My mood is a little better than it was at my last post (a post the first paragraph of which I was about to tone down, when I saw that it had gotten views already, so I left it alone, figuring if I felt tired and depleted, and it showed, then heck, the truth was out).
It was a quiet, small Christmas. Elder daughter had a couple days off, so she was with us, and we were all away from this neighborhood and the aching absences of it. We took the two indoor cats, since hanging around with no cats is awful.
How COULD you do this to us?
It's an outrage.
They were freaked at first, in a strange place, and then quickly decided it was wonderful.
We missed Scooter, the outdoor cat, a lot, but his favorite cat sitter came over to placate him.
|K Mart, late afternoon Dec 24th. "OK, Christmas is over! Clear that space and have it full of Valentine stuff by one minute after midnight! Let's go, people!"|
We all went to a Genuine Episcopal church Christmas Eve, and it was a really joyful service. I roasted a turkey. It was small and Rombauer insisted it needed a day of refrigerator thawing, for every 8 pounds of bird, but after 36 hours the 8.75 pound bird was rock hard and took a lengthy series of cold water quick-thaw procedures. Dinner turned out pretty good. I really hate dealing with frozen turkey.
I had time to do some thinking and a lot of vegetating.
Here's the tree, with village underneath. The church, and the two simple houses in the background, are a village that I made in 1992. Back then, it sat on the windowsill of my single-woman apartment, on a white pillowcase and with low watt bulbs tucked under the buildings, to make them glow out the onionskin windows. It was cool looking and I was quite proud of it. I wanted to use them this year, among the rest of the houses and shops we collect:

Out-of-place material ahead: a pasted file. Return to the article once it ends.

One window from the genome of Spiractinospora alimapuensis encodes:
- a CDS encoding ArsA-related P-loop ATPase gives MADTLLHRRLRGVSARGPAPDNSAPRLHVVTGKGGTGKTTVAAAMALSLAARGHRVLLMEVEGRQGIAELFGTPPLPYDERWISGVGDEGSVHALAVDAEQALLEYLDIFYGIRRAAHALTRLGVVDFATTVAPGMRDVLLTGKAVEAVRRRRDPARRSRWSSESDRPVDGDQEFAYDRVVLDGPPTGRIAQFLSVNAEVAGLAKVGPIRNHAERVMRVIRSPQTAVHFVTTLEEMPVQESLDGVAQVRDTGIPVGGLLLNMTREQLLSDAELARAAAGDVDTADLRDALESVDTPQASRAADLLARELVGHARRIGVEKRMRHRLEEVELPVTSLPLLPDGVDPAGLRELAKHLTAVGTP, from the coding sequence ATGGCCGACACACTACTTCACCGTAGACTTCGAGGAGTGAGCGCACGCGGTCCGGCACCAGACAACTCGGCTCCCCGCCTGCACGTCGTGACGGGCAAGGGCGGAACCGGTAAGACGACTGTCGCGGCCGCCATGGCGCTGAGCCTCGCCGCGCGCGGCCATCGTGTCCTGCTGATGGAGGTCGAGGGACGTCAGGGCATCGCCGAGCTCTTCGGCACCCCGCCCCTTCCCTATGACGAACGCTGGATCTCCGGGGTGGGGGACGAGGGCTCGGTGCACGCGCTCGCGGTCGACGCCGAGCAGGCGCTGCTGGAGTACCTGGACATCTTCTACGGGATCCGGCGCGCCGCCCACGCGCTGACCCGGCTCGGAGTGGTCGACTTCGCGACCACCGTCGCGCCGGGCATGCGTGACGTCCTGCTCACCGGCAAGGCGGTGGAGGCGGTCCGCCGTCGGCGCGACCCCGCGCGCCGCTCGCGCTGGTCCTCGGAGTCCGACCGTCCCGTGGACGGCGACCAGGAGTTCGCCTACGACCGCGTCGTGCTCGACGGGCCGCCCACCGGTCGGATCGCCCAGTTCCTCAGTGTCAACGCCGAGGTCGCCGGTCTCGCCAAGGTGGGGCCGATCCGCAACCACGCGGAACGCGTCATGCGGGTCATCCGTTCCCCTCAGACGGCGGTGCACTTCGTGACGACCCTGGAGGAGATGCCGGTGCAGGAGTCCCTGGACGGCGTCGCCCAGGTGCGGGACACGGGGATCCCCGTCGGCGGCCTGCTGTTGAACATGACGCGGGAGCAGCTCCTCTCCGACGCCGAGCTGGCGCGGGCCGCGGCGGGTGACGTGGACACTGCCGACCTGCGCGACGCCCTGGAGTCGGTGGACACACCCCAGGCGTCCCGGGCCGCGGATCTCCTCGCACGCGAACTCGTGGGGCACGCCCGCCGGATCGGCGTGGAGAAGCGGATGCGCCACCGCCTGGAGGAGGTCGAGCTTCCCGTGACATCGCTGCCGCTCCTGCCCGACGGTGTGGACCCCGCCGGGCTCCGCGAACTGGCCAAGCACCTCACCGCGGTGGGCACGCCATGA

I made my buildings out of mat board. I wanted them to last. and the walls themselves are still colorful and haven't warped, but my joining methods were pretty primitive, so they're separating and need work to tighten them back up. When they were new, lights under them looked awesome, kind of glowing out of the plain home windows, and the stained glass window I colored for the church looked nifty. But the stained glass is really Flair [tm] pen coloring and has faded some.
So now, internally lit, the church looks like this :
Yet that somehow seems appropriate, after all the church infighting that's gone on. In fact it's a good illustration for the quote that's probably getting overused lately : "There is a crack in everything. That's how the light gets in."